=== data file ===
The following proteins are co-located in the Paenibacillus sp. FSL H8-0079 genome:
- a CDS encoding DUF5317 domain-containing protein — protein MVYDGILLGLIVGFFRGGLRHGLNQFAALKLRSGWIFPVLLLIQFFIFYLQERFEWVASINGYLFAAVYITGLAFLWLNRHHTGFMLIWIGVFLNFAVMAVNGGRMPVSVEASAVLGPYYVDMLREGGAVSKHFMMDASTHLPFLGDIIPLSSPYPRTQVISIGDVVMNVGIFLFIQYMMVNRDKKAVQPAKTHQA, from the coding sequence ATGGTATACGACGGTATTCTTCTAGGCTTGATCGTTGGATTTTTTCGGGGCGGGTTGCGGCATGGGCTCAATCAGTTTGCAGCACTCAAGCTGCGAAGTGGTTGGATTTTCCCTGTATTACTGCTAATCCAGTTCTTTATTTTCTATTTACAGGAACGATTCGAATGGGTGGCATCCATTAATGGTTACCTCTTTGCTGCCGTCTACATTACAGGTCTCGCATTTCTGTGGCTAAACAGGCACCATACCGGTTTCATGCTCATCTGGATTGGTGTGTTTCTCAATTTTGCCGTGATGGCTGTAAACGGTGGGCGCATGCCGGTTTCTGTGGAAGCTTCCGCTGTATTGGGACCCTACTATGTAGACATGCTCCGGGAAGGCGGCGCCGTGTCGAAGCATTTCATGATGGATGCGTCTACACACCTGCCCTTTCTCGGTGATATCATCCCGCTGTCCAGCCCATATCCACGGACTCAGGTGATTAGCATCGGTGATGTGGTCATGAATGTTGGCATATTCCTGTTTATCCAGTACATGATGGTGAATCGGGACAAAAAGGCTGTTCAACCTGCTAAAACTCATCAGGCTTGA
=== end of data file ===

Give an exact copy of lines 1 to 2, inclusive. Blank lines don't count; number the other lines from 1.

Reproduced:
The following proteins are co-located in the Paenibacillus sp. FSL H8-0079 genome:
- a CDS encoding DUF5317 domain-containing protein — protein MVYDGILLGLIVGFFRGGLRHGLNQFAALKLRSGWIFPVLLLIQFFIFYLQERFEWVASINGYLFAAVYITGLAFLWLNRHHTGFMLIWIGVFLNFAVMAVNGGRMPVSVEASAVLGPYYVDMLREGGAVSKHFMMDASTHLPFLGDIIPLSSPYPRTQVISIGDVVMNVGIFLFIQYMMVNRDKKAVQPAKTHQA, from the coding sequence ATGGTATACGACGGTATTCTTCTAGGCTTGATCGTTGGATTTTTTCGGGGCGGGTTGCGGCATGGGCTCAATCAGTTTGCAGCACTCAAGCTGCGAAGTGGTTGGATTTTCCCTGTATTACTGCTAATCCAGTTCTTTATTTTCTATTTACAGGAACGATTCGAATGGGTGGCATCCATTAATGGTTACCTCTTTGCTGCCGTCTACATTACAGGTCTCGCATTTCTGTGGCTAAACAGGCACCATACCGGTTTCATGCTCATCTGGATTGGTGTGTTTCTCAATTTTGCCGTGATGGCTGTAAACGGTGGGCGCATGCCGGTTTCTGTGGAAGCTTCCGCTGTATTGGGACCCTACTATGTAGACATGCTCCGGGAAGGCGGCGCCGTGTCGAAGCATTTCATGATGGATGCGTCTACACACCTGCCCTTTCTCGGTGATATCATCCCGCTGTCCAGCCCATATCCACGGACTCAGGTGATTAGCATCGGTGATGTGGTCATGAATGTTGGCATATTCCTGTTTATCCAGTACATGATGGTGAATCGGGACAAAAAGGCTGTTCAACCTGCTAAAACTCATCAGGCTTGA